Typically, outside of simple "things that just make you better" I've found that magic items should be more like The Matrix. It only functions to resolve a certain special scenario and only performs its function when certain conditions are met, not to give you more spells or a crazy new mount or whatever. I really dislike any entries for things like the Hand of Vecna or the Eye of Orcus, these are artifacts literally made from pieces of gods.
    1. CapnZapp -
      Quote Originally Posted by Celebrim View Post
      If every other weapon in the game had it's current stats, but the longsword did d4 damage instead, so that it was obvious to everyone that the longsword was subpar, then it would not be power creep to change the d4 to a d8. Suppose the designer of the game made a statement, "We're sorry but the d4 on the longsword was a misprint. There was an error introduced in the printing process that changed the d8 we had intended to a d4. We apologize. As official errata, the longsword should use a d8." That would not be "power creep" because it did not unbalance a game by the introduction of new content.
      Now you're just making up theoretical constructs to avoid having to accept the general definition of power creep.

      Adding "Broadswords" that work exactly like Longswords but with a bigger damage die is power creep.

      Anything else is just you trying to muddle an otherwise very easy and straightforward issue.


      Sent from my C6603 using EN World mobile app
    1. Jay Verkuilen's Avatar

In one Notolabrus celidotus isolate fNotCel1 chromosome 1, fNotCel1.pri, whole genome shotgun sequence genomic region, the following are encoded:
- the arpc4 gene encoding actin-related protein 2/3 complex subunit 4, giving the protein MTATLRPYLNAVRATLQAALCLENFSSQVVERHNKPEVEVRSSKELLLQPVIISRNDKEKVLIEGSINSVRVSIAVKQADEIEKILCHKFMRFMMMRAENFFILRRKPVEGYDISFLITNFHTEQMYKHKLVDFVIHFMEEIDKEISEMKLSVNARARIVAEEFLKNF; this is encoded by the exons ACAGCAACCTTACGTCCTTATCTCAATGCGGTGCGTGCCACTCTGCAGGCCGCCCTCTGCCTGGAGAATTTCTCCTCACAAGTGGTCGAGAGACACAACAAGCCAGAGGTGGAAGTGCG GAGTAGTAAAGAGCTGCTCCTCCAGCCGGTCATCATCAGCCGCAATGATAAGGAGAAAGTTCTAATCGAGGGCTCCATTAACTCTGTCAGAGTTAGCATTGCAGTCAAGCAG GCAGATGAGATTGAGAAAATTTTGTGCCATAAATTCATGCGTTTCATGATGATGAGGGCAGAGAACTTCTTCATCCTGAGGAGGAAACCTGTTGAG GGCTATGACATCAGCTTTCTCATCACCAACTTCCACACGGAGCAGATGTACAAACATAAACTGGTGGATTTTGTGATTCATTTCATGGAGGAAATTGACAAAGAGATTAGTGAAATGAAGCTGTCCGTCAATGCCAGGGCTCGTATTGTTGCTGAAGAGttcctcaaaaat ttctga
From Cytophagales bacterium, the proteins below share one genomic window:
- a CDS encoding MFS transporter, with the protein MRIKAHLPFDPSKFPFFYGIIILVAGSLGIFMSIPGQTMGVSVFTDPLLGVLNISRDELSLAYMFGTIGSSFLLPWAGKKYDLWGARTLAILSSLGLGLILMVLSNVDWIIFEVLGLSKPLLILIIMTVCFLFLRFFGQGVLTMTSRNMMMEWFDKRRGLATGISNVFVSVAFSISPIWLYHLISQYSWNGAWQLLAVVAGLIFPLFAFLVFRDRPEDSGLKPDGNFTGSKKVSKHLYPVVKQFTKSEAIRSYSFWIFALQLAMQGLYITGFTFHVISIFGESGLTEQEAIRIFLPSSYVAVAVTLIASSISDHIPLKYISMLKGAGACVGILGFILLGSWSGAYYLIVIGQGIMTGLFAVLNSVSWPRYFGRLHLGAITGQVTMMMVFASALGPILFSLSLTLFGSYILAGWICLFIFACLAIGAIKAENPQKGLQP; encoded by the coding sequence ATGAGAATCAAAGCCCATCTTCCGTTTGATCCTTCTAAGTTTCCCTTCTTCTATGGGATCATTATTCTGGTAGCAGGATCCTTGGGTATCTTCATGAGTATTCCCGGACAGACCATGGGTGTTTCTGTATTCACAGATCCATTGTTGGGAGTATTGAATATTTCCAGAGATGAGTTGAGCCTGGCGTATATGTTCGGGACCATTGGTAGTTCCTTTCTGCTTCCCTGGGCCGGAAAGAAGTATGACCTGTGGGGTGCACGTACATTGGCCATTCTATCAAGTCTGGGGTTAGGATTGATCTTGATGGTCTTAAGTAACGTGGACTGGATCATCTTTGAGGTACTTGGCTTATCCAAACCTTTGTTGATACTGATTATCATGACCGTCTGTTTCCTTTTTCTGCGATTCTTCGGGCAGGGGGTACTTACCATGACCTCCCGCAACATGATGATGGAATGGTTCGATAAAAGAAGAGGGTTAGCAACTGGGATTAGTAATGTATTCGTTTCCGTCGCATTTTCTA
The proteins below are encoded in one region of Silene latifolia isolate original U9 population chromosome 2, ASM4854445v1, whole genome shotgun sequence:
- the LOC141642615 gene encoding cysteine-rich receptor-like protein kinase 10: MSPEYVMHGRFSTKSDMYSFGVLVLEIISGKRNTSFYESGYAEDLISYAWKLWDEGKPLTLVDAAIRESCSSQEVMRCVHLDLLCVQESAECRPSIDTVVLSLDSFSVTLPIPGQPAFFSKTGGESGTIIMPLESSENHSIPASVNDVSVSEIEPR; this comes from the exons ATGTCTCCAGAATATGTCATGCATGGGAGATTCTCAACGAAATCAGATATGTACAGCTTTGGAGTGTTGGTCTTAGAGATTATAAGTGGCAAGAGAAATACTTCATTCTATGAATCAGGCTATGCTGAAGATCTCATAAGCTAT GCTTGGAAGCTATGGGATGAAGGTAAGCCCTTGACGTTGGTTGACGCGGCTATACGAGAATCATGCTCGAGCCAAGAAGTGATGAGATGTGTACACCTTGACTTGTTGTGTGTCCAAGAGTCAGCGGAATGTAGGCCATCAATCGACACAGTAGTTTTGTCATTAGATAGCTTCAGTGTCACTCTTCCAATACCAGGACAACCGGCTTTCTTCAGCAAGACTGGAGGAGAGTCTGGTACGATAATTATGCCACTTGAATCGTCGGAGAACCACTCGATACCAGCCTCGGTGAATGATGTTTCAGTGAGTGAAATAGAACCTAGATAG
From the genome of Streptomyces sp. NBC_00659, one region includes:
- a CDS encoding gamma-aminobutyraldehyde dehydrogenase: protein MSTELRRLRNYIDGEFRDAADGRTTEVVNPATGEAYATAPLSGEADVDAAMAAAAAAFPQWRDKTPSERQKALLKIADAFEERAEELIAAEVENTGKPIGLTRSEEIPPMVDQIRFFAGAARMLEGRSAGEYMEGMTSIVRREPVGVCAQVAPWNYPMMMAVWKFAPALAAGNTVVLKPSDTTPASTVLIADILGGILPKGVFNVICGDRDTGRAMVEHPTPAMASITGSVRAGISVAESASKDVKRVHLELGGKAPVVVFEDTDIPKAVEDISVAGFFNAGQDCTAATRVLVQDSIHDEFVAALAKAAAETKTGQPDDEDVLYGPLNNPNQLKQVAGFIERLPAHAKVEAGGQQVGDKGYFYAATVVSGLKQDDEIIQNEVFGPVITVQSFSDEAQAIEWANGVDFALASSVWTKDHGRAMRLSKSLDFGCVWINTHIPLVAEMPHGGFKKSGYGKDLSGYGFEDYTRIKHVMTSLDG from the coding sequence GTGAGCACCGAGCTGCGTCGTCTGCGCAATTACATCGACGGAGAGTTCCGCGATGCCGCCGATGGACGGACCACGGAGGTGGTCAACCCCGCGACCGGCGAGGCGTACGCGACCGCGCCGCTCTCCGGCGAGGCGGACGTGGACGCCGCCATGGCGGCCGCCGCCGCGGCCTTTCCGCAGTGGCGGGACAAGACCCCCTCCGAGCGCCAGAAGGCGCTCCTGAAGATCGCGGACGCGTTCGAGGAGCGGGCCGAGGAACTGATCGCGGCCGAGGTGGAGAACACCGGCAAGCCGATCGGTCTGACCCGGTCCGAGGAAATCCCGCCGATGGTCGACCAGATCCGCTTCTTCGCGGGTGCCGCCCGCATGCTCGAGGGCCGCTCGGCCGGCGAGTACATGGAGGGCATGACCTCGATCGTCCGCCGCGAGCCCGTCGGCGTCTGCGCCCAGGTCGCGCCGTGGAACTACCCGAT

Jay Verkuilen -
      Quote Originally Posted by Tony Vargas View Post
      And you could do without those if the campaign uses inherent bonuses... Magic item dailies didn't compare to class dailies, which players had complete control over, so items weren't that significant.
      Yes, they were, but they became utilitarian and boring.


      A stark contrast to other editions, and something that mapped with player focus - items were more potent, comparable in power to PC spells in 3e, while in 5e, like the classic game, item can arbitrarily do things no character ability can match.
      In 1E and 2E there were lots of items that had no parallel so this is a return to that form, but at least they had a (very rudimentary) economy indicating how much things were worth and a (very rudimentary) method for construction.


      It also makes it easier to say 'no' to players wanting to make/buy...
      True, but DMs need to grow a spine and learn to say no. I know that was WotC's stated reason for not providing creation rules or prices, but I think that was simply a dodge for not doing something they couldn't figure out how to do or simply didn't want to figure out. They left non-combat interaction really sketchy, and with tools proficiency being a catch-all, it's even more messy. 5E was a good revision but it's definitely got some warts.
    1. billd91's Avatar
      billd91 -
      Quote Originally Posted by Jay Verkuilen View Post
      No economy means it's hard to design an item as DM, too. I've DMed for close to 40 years now so I'm decent at deciding such things, but I know people who aren't nearly so good at it must find it hard to operate in the areas of the game that provide little or no guidance, most notably the lack of an economy and the lack of concrete guidance on skill usage.